During the war, 150 Tuskegee Airman were killed in combat or accidents while 32 were captured as prisoners of war. However, they flew 1,378 combat missions over Europe, destroying over 100 enemy aircraft in the air and damaging or destroying nearly 300 enemy aircraft on the ground.
Another example is Navy Mess Attendant Doris “Dorie” Miller, stationed aboard the USS West Virginia at Pearl Harbor on Dec. 7, 1941. He was later awarded the Navy Cross for heroism for rescuing crew members.
The Navy will name its newest aircraft carrier after Miller, the first U.S. Aircraft Carrier to be named after an African American service member.
Andy Ostroth is a volunteer with Gold Coast Veterans Foundation. A veteran himself, he served for 30 years in the Navy and retired as a command master chief in 2010.
Feb. 11, 10-11:30 a.m.: Veteran’s services orientation. Meeting at Employment Development Department office, 2901 N. Ventura Road, Oxnard. No fee and no appointment required. Veterans can walk in or pre-register online at edd.ca.gov/Jobs_and_Training/Caljobs.htm. Pre-registering helps the EDD assess a veteran’s individual skills and needs. For more information, call 805-288-8400.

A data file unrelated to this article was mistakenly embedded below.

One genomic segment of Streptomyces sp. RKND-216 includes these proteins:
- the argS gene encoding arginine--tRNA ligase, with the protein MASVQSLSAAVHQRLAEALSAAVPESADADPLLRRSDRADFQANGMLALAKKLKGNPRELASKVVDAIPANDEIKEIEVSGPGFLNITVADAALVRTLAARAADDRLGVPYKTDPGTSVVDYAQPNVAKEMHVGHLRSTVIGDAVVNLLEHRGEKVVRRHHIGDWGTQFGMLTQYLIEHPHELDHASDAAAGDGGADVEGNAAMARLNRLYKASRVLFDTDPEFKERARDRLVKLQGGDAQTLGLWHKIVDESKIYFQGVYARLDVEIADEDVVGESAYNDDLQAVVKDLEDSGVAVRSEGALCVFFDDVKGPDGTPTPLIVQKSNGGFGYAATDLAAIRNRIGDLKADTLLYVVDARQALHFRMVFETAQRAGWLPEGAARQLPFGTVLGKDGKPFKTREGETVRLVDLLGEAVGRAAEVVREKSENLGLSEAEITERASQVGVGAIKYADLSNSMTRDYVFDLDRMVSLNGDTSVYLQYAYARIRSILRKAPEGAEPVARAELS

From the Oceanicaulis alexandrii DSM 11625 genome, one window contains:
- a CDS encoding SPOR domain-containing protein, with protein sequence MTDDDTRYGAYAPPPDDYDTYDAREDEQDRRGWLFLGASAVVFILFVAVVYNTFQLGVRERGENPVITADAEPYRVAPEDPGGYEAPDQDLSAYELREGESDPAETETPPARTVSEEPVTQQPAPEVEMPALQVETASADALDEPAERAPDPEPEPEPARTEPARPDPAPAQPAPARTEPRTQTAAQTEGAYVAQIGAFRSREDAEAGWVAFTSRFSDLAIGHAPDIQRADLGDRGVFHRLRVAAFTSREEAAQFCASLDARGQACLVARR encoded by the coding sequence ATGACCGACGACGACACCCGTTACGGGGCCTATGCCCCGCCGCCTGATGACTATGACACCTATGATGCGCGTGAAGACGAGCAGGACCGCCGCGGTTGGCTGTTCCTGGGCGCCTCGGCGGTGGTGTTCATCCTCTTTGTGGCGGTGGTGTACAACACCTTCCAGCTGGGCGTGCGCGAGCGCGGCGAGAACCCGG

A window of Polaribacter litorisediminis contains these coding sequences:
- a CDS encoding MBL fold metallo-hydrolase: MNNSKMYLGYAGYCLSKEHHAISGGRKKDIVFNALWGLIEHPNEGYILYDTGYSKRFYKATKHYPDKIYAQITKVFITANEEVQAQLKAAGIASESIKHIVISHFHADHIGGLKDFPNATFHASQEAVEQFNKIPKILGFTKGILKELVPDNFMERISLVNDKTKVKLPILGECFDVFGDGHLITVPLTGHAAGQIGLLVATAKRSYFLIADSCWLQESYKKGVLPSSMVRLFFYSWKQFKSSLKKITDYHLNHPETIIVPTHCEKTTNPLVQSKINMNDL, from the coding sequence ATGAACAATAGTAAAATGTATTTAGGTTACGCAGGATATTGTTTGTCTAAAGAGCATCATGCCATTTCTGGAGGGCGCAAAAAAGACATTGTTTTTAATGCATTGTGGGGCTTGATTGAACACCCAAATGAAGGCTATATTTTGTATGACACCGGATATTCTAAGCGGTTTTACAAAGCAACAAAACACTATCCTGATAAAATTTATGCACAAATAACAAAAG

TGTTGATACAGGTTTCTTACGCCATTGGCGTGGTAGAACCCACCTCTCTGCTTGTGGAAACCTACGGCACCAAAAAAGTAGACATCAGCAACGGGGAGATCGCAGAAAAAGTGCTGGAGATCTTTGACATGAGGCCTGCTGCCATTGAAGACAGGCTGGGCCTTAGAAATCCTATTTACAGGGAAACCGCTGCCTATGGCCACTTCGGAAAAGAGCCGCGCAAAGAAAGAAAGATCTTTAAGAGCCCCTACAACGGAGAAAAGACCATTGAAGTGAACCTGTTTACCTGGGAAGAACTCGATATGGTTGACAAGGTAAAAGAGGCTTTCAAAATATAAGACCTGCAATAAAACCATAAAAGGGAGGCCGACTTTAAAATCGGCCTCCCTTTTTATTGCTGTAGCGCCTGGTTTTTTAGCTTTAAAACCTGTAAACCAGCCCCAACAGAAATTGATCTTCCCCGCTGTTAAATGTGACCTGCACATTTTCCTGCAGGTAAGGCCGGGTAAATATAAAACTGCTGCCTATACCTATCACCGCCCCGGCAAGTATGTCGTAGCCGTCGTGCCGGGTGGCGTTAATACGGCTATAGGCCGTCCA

Feb. 12, 5 p.m.: Auxiliary “Special Night Out” Dinner. Rick’s Restaurant, 2500 Las Posas Road, Camarillo. RSVP to Nancie Melton at 805-444-7505 or Linda Fercho 805-482-3916.
Feb. 13, 9-11 a.m.: Veterans Collaborative. Networking is 9-9:30 a.m. and meeting is 9:30-11 a.m. America’s Job Center 2901 N. Ventura Road Suite 300, Oxnard. This meeting is for veteran service organizations in Ventura County to share information and more. For more info, call 805-288-8400.
Feb. 14, 5:30 p.m.: Valentine’s Day steak dinner. Camarillo American Legion Post No. 741, 7 Veterans Way, Camarillo. Cost is $12. For more information, call 805-482-3916.
Feb. 15, 4 p.m.: Valentine’s Day Dinner at the Museum of Military History, 1555 Simi Town Center Way #220, Simi Valley. Cost is $50 per couple and includes live music. For more information, call 805-368-7001 or email TheBugler597@yahoo.com.
Source: VC Star article from February 2, 2020